Rapid, Drug-Free Relief for Anxiety and Depression
Rapid, Drug-Free Relief for Anxiety and Depression
This is really old news, but unfortunately, many people are still unaware.
A few nuggets from the article:
“Our view is that patients should not be told that depression is caused by low serotonin or by a chemical imbalance, and they should not be led to believe that antidepressants work by targeting these unproven abnormalities. We do not understand what antidepressants are doing to the brain exactly, and giving people this sort of misinformation prevents them from making an informed decision about whether to take antidepressants or not.”
Co-author Dr. Mark Horowitz, a training psychiatrist and Clinical Research Fellow in Psychiatry at UCL and NELFT, said: “I had been taught that depression was caused by low serotonin in my psychiatry training and had even taught this to students in my own lectures. Being involved in this research was eye-opening and feels like everything I thought I knew has been flipped upside down.
“One interesting aspect in the studies we examined was how strong an effect adverse life events played in depression, suggesting low mood is a response to people’s lives and cannot be boiled down to a simple chemical equation.”
Professor Moncrieff added: “Thousands of people suffer from side effects of antidepressants, including the severe withdrawal effects that can occur when people try to stop them, yet prescription rates continue to rise. We believe this situation has been driven partly by the false belief that depression is due to a chemical imbalance. It is high time to inform the public that this belief is not grounded in science.”
Stephen Ilardi's Therapeutic Lifestyle Change for Depression (Youtube video) Ilardi defines depression as a chronic inflammatory condition, contextualizes it in human evolution, and summarizes the research on what works to get rid of it.
Brené Brown on Shame (Youtube video) Brown shares her unique research and wonderful humility to illustrate the universal problem of shame in human psychology and relationships.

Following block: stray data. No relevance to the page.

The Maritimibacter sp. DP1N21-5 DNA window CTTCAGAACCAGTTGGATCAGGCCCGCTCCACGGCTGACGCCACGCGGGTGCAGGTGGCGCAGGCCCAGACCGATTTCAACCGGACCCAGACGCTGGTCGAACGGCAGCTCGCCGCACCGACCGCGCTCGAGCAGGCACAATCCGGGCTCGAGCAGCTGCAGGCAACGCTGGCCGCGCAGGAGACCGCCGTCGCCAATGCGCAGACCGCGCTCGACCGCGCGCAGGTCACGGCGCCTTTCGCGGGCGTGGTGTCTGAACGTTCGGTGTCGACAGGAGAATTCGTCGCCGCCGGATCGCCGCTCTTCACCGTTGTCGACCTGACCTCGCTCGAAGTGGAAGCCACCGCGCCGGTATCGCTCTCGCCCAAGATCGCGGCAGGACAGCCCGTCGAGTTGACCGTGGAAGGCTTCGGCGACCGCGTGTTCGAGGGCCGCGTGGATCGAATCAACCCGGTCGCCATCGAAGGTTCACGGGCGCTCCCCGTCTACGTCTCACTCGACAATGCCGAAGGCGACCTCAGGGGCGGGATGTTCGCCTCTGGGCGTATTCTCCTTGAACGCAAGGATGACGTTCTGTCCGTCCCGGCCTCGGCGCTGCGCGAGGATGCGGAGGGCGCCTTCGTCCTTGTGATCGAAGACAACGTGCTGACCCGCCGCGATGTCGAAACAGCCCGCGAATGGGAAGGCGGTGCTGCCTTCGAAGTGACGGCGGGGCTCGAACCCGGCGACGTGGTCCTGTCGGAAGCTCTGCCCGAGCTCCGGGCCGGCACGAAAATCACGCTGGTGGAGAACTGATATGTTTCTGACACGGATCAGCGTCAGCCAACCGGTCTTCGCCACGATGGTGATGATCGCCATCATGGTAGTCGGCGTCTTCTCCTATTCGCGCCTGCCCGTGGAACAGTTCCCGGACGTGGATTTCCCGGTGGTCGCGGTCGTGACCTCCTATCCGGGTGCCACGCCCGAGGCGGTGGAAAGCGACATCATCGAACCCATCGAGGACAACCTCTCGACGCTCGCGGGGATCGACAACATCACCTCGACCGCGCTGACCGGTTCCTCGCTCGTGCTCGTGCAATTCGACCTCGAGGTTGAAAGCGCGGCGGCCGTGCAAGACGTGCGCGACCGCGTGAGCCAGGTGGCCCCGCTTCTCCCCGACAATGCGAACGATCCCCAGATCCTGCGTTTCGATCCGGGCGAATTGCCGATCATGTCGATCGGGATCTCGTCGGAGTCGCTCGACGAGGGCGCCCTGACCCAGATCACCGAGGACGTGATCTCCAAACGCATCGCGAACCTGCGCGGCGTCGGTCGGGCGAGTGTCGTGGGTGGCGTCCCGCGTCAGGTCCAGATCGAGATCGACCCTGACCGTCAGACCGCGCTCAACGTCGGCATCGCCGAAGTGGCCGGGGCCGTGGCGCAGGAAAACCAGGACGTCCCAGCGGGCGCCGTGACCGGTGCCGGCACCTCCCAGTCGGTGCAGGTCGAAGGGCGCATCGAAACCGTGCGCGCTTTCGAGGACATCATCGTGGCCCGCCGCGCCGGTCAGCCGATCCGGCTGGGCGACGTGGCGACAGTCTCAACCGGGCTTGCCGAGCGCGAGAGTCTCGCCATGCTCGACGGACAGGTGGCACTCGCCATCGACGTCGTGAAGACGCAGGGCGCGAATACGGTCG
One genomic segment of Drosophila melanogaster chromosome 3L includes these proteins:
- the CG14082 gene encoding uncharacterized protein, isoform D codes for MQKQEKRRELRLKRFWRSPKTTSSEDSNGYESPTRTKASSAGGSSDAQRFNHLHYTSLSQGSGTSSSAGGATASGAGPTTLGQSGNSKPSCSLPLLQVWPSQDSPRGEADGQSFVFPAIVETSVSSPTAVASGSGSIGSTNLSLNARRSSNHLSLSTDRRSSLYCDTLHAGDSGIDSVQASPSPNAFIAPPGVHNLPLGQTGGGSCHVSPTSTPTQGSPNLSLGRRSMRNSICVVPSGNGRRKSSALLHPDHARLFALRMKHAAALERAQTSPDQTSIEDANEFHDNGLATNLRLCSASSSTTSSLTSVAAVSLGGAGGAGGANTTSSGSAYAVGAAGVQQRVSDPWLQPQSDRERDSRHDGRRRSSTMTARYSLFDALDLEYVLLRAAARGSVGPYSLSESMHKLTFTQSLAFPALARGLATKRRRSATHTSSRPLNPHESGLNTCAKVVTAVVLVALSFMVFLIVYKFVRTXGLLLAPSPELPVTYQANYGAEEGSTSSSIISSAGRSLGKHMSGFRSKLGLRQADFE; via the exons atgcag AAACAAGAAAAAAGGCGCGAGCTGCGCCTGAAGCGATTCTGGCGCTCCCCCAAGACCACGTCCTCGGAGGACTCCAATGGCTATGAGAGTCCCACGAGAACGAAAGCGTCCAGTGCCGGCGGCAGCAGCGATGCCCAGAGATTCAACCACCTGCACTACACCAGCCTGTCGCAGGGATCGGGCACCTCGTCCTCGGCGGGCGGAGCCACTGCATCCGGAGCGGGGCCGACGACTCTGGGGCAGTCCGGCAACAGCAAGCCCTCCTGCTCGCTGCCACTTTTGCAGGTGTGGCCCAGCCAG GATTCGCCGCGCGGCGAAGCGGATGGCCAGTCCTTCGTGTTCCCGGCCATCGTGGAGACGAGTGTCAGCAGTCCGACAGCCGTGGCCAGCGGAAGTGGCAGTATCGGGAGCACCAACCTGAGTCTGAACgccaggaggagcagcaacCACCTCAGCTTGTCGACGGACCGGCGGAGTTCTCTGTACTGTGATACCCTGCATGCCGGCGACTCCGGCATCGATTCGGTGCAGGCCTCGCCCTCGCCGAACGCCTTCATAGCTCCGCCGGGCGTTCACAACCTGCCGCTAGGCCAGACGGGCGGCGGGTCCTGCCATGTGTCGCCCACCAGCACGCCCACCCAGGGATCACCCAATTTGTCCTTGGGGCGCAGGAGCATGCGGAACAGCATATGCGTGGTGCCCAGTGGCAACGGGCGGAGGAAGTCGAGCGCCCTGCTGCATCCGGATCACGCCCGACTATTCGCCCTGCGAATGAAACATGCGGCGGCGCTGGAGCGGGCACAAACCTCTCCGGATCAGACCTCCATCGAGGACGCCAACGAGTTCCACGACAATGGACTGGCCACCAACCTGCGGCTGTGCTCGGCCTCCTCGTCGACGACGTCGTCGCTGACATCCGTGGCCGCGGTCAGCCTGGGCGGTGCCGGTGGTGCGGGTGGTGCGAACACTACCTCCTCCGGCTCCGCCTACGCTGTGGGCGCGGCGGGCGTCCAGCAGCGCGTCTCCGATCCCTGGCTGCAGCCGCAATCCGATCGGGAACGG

In this blog post, Hillary Jacobs Hendel, psychotherapist and author of "It's not Always Depression", explains the change triangle and how it can help you work with difficult feelings or states and connect to your deeper truth.
Gabor Maté's 4 Risk Factors for Chronic Illness This profound talk lays out a deep and truly integrative understanding of human being. Maté describes 4 risk factors for chronic illness born of our adaptive and imperative striving for attachment during childhood. The goal of psychotherapy to help change these deeply wired templates of behavior. The audio is a little poor for the first few minutes--hang in there.
Psychiatrist Kelly Brogan, MD, author of "A Mind of Your Own: How Women Can Heal Their Bodies to Reclaim Their Lives" has written a fantastic blog post (Jan 2019) on the chemical imbalance myth. The long and short is, "in six decades of research, the serotonin (or norepinephrine, or dopamine) theory of depression and anxiety has not achieved scientific credibility".
Here is a cute WikiHow I found on Non-Violent Communication. NVC is an elegant model for communication that can help you resolve conflicts in any relationship. It takes a little effort to learn but this invaluable tool will serve you all your life!
Whenever a client tells me me that they want to make meditation a part of their lives I recommend Yoga Nidra. I've found it's a great place to start because, more than any other type of meditation, people find it easy to do, and so they actually do it! Simply lie down, close your eyes, and listen to a recording. You can find some good ones to try here:
Self-Acceptance Project If self-criticism is a problem for you, here are 22 interviews with various psychotherapists and teachers all asking--how do I stop?
Power Poses (TED talk) Want to feel more confident? Here's a quick trick!
Do not underestimate the simple power of breathing correctly! When we breathe by expanding our lower torso, rather than with our chest (as most of us do) we increase blood blood flow to our "second brain", the gut. Proper breathing improves digestion, assimilation, absorption of nutrients, gut motility, prevents compression of spinal vertebrae (i.e back pain), prevents menstrual cramps, improves posture and makes us feel more calm and confident! Especially if you're having IBS or any kind of problem with digestion, this is something you have complete power over and can do immediately to reduce pain and feel better. Read more at Erik Peper's excellent blog, the source of the video links above.